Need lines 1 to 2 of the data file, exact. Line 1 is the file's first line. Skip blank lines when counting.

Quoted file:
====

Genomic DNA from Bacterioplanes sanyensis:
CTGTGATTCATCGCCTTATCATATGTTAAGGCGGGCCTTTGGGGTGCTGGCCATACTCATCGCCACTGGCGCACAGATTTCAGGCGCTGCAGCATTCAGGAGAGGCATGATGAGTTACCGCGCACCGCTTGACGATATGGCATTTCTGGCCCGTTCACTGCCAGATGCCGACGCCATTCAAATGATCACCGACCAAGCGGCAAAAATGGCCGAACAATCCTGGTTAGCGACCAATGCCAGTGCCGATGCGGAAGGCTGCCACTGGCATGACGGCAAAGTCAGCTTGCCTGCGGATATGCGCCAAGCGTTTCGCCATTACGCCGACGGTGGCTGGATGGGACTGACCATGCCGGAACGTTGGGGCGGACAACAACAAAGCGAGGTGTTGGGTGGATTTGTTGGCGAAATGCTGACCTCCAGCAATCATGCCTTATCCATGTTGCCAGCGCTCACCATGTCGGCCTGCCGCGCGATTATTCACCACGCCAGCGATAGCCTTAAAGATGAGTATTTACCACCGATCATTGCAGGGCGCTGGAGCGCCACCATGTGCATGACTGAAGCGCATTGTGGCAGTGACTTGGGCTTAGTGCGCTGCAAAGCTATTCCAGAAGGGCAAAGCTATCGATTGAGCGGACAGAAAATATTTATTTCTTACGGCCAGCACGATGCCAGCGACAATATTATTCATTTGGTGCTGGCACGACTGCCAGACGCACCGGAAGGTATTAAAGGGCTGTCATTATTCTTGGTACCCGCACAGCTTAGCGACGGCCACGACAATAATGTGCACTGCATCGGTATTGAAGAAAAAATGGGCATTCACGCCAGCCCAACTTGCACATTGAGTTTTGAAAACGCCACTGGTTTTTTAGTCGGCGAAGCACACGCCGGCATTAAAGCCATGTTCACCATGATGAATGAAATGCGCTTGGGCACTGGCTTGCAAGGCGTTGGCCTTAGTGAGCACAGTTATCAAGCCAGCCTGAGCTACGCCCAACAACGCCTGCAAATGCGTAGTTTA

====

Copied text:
Genomic DNA from Bacterioplanes sanyensis:
CTGTGATTCATCGCCTTATCATATGTTAAGGCGGGCCTTTGGGGTGCTGGCCATACTCATCGCCACTGGCGCACAGATTTCAGGCGCTGCAGCATTCAGGAGAGGCATGATGAGTTACCGCGCACCGCTTGACGATATGGCATTTCTGGCCCGTTCACTGCCAGATGCCGACGCCATTCAAATGATCACCGACCAAGCGGCAAAAATGGCCGAACAATCCTGGTTAGCGACCAATGCCAGTGCCGATGCGGAAGGCTGCCACTGGCATGACGGCAAAGTCAGCTTGCCTGCGGATATGCGCCAAGCGTTTCGCCATTACGCCGACGGTGGCTGGATGGGACTGACCATGCCGGAACGTTGGGGCGGACAACAACAAAGCGAGGTGTTGGGTGGATTTGTTGGCGAAATGCTGACCTCCAGCAATCATGCCTTATCCATGTTGCCAGCGCTCACCATGTCGGCCTGCCGCGCGATTATTCACCACGCCAGCGATAGCCTTAAAGATGAGTATTTACCACCGATCATTGCAGGGCGCTGGAGCGCCACCATGTGCATGACTGAAGCGCATTGTGGCAGTGACTTGGGCTTAGTGCGCTGCAAAGCTATTCCAGAAGGGCAAAGCTATCGATTGAGCGGACAGAAAATATTTATTTCTTACGGCCAGCACGATGCCAGCGACAATATTATTCATTTGGTGCTGGCACGACTGCCAGACGCACCGGAAGGTATTAAAGGGCTGTCATTATTCTTGGTACCCGCACAGCTTAGCGACGGCCACGACAATAATGTGCACTGCATCGGTATTGAAGAAAAAATGGGCATTCACGCCAGCCCAACTTGCACATTGAGTTTTGAAAACGCCACTGGTTTTTTAGTCGGCGAAGCACACGCCGGCATTAAAGCCATGTTCACCATGATGAATGAAATGCGCTTGGGCACTGGCTTGCAAGGCGTTGGCCTTAGTGAGCACAGTTATCAAGCCAGCCTGAGCTACGCCCAACAACGCCTGCAAATGCGTAGTTTA